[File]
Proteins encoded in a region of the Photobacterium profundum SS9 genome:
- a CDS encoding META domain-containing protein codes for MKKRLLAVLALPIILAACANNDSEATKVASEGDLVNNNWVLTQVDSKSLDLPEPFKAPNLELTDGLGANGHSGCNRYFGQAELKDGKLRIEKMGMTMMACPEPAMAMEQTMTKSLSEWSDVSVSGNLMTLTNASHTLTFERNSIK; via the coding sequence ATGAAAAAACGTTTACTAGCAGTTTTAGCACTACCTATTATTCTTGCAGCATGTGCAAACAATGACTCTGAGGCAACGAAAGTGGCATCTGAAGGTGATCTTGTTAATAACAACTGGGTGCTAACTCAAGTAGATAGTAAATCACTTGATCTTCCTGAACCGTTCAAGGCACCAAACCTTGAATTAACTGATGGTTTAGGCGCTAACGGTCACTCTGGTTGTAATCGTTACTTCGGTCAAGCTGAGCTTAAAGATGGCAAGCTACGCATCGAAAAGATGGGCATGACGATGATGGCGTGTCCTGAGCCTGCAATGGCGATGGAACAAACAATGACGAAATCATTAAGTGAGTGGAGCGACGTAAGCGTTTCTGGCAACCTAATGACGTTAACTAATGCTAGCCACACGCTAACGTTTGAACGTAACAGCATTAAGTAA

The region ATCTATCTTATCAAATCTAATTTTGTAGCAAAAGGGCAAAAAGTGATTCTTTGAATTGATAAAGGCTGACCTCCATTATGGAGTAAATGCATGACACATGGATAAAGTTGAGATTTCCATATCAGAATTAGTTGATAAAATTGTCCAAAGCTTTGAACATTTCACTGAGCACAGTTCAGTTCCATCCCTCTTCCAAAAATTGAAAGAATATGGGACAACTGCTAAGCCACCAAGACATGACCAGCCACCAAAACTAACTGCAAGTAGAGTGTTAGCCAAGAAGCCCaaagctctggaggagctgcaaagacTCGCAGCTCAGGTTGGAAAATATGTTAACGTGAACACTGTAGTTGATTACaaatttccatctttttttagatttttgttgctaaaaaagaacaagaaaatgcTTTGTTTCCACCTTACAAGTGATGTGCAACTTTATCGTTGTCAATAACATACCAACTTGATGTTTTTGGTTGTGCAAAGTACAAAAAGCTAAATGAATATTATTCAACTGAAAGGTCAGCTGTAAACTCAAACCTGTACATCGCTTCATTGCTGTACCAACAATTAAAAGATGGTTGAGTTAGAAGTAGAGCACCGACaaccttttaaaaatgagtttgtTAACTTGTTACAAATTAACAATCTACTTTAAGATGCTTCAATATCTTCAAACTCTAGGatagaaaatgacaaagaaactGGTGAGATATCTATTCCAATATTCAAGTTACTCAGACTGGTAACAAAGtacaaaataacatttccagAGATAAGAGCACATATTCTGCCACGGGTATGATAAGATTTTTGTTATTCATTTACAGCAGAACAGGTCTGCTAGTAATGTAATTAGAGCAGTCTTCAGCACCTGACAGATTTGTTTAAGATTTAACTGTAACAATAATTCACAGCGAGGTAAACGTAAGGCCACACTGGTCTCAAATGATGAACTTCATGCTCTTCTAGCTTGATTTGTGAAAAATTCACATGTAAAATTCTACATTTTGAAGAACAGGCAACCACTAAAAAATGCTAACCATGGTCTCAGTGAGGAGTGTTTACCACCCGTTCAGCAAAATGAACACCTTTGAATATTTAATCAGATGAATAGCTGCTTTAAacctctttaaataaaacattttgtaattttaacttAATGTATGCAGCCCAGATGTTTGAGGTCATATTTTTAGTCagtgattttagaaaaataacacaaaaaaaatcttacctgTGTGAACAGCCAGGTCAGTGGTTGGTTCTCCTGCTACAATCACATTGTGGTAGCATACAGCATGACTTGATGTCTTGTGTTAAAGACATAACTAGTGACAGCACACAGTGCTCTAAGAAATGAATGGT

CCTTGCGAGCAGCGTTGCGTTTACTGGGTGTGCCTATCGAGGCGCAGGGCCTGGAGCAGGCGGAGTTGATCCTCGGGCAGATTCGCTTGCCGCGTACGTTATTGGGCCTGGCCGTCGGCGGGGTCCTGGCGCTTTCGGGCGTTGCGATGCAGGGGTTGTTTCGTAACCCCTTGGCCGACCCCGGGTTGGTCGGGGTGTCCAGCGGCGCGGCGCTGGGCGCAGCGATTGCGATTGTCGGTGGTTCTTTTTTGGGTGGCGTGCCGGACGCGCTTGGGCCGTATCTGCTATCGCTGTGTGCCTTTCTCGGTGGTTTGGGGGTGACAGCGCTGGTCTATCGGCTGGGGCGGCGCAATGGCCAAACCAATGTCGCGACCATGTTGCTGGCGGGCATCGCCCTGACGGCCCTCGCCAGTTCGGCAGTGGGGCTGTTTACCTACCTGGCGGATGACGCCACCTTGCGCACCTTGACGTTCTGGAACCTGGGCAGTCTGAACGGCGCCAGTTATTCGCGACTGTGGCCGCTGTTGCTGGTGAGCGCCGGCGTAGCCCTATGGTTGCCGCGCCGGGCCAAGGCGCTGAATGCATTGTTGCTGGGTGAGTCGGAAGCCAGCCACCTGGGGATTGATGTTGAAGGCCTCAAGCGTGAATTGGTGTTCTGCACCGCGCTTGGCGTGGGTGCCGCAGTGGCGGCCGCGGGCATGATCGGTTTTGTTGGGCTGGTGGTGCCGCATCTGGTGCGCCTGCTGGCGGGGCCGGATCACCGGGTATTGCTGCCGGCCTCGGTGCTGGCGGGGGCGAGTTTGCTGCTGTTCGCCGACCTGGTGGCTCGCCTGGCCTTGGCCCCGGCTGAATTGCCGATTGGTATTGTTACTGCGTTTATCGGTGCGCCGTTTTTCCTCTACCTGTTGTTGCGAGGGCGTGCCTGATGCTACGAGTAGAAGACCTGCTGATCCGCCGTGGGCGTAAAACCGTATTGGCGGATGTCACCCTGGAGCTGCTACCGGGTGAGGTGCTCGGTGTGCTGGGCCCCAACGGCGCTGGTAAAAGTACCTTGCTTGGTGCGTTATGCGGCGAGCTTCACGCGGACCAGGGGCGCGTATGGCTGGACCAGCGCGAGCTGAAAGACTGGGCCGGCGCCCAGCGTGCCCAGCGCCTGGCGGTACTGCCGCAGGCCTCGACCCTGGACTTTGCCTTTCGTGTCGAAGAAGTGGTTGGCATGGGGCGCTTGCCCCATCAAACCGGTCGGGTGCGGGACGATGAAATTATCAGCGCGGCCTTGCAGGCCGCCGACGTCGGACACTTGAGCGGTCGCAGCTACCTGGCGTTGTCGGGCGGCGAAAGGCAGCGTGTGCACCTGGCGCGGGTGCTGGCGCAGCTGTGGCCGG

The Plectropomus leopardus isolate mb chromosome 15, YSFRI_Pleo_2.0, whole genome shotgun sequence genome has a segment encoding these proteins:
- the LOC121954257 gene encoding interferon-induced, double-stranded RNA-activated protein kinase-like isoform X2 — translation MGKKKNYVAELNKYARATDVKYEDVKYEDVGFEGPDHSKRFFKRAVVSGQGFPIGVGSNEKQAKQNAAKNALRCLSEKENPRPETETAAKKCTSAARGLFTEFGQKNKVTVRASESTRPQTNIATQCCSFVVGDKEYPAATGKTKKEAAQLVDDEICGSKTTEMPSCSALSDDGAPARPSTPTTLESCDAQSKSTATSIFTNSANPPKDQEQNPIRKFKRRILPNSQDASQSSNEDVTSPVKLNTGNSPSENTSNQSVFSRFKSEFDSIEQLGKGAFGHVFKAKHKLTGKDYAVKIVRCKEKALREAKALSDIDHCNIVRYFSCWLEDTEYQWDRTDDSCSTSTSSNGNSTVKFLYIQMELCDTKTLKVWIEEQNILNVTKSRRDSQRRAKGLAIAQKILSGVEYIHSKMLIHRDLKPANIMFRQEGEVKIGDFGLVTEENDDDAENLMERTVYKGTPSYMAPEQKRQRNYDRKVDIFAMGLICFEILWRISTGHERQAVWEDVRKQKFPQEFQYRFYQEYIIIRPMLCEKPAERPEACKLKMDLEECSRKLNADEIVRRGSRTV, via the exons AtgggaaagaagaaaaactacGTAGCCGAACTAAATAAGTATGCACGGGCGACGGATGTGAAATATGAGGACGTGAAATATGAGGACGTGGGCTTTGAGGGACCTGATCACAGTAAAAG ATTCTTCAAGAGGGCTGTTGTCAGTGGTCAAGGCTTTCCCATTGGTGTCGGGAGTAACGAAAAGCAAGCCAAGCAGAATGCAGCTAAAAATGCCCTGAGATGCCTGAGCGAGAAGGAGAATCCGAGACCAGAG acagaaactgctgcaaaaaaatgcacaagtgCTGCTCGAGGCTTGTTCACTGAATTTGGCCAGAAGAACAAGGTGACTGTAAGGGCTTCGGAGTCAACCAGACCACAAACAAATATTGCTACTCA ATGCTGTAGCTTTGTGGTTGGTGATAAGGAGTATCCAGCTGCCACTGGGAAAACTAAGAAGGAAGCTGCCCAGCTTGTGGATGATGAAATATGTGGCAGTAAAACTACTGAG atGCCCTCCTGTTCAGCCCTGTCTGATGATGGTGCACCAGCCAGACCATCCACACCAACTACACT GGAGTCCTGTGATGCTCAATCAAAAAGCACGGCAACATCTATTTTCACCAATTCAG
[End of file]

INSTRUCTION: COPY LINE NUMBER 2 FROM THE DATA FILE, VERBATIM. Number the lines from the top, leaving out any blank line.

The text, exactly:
- a CDS encoding META domain-containing protein codes for MKKRLLAVLALPIILAACANNDSEATKVASEGDLVNNNWVLTQVDSKSLDLPEPFKAPNLELTDGLGANGHSGCNRYFGQAELKDGKLRIEKMGMTMMACPEPAMAMEQTMTKSLSEWSDVSVSGNLMTLTNASHTLTFERNSIK; via the coding sequence ATGAAAAAACGTTTACTAGCAGTTTTAGCACTACCTATTATTCTTGCAGCATGTGCAAACAATGACTCTGAGGCAACGAAAGTGGCATCTGAAGGTGATCTTGTTAATAACAACTGGGTGCTAACTCAAGTAGATAGTAAATCACTTGATCTTCCTGAACCGTTCAAGGCACCAAACCTTGAATTAACTGATGGTTTAGGCGCTAACGGTCACTCTGGTTGTAATCGTTACTTCGGTCAAGCTGAGCTTAAAGATGGCAAGCTACGCATCGAAAAGATGGGCATGACGATGATGGCGTGTCCTGAGCCTGCAATGGCGATGGAACAAACAATGACGAAATCATTAAGTGAGTGGAGCGACGTAAGCGTTTCTGGCAACCTAATGACGTTAACTAATGCTAGCCACACGCTAACGTTTGAACGTAACAGCATTAAGTAA